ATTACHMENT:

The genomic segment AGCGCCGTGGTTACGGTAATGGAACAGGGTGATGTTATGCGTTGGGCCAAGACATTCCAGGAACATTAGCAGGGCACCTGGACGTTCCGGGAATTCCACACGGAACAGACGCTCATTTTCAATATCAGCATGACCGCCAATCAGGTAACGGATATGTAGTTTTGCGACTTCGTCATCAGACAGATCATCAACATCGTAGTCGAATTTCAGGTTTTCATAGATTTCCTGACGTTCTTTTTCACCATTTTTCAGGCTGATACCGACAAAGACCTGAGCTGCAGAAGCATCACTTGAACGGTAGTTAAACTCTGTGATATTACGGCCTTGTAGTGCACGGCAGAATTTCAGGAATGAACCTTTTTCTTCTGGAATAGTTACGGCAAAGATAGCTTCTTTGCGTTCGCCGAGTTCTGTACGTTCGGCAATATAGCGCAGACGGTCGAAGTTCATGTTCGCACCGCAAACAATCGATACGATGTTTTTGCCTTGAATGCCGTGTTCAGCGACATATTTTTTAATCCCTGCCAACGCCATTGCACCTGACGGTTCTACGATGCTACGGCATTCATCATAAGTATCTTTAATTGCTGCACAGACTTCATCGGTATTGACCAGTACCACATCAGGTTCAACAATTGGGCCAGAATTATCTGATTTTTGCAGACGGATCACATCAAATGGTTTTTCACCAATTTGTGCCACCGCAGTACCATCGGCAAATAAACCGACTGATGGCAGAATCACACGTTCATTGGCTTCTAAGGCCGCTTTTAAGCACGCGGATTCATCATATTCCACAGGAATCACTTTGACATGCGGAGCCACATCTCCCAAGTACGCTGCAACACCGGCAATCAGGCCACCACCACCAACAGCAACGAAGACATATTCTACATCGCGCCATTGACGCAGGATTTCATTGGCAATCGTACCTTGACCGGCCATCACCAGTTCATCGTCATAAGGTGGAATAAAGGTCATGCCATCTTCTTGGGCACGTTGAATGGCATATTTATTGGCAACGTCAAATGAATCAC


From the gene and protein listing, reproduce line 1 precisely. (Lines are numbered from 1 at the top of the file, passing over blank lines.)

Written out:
The genomic segment AGCGCCGTGGTTACGGTAATGGAACAGGGTGATGTTATGCGTTGGGCCAAGACATTCCAGGAACATTAGCAGGGCACCTGGACGTTCCGGGAATTCCACACGGAACAGACGCTCATTTTCAATATCAGCATGACCGCCAATCAGGTAACGGATATGTAGTTTTGCGACTTCGTCATCAGACAGATCATCAACATCGTAGTCGAATTTCAGGTTTTCATAGATTTCCTGACGTTCTTTTTCACCATTTTTCAGGCTGATACCGACAAAGACCTGAGCTGCAGAAGCATCACTTGAACGGTAGTTAAACTCTGTGATATTACGGCCTTGTAGTGCACGGCAGAATTTCAGGAATGAACCTTTTTCTTCTGGAATAGTTACGGCAAAGATAGCTTCTTTGCGTTCGCCGAGTTCTGTACGTTCGGCAATATAGCGCAGACGGTCGAAGTTCATGTTCGCACCGCAAACAATCGATACGATGTTTTTGCCTTGAATGCCGTGTTCAGCGACATATTTTTTAATCCCTGCCAACGCCATTGCACCTGACGGTTCTACGATGCTACGGCATTCATCATAAGTATCTTTAATTGCTGCACAGACTTCATCGGTATTGACCAGTACCACATCAGGTTCAACAATTGGGCCAGAATTATCTGATTTTTGCAGACGGATCACATCAAATGGTTTTTCACCAATTTGTGCCACCGCAGTACCATCGGCAAATAAACCGACTGATGGCAGAATCACACGTTCATTGGCTTCTAAGGCCGCTTTTAAGCACGCGGATTCATCATATTCCACAGGAATCACTTTGACATGCGGAGCCACATCTCCCAAGTACGCTGCAACACCGGCAATCAGGCCACCACCACCAACAGCAACGAAGACATATTCTACATCGCGCCATTGACGCAGGATTTCATTGGCAATCGTACCTTGACCGGCCATCACCAGTTCATCGTCATAAGGTGGAATAAAGGTCATGCCATCTTCTTGGGCACGTTGAATGGCATATTTATTGGCAACGTCAAATGAATCAC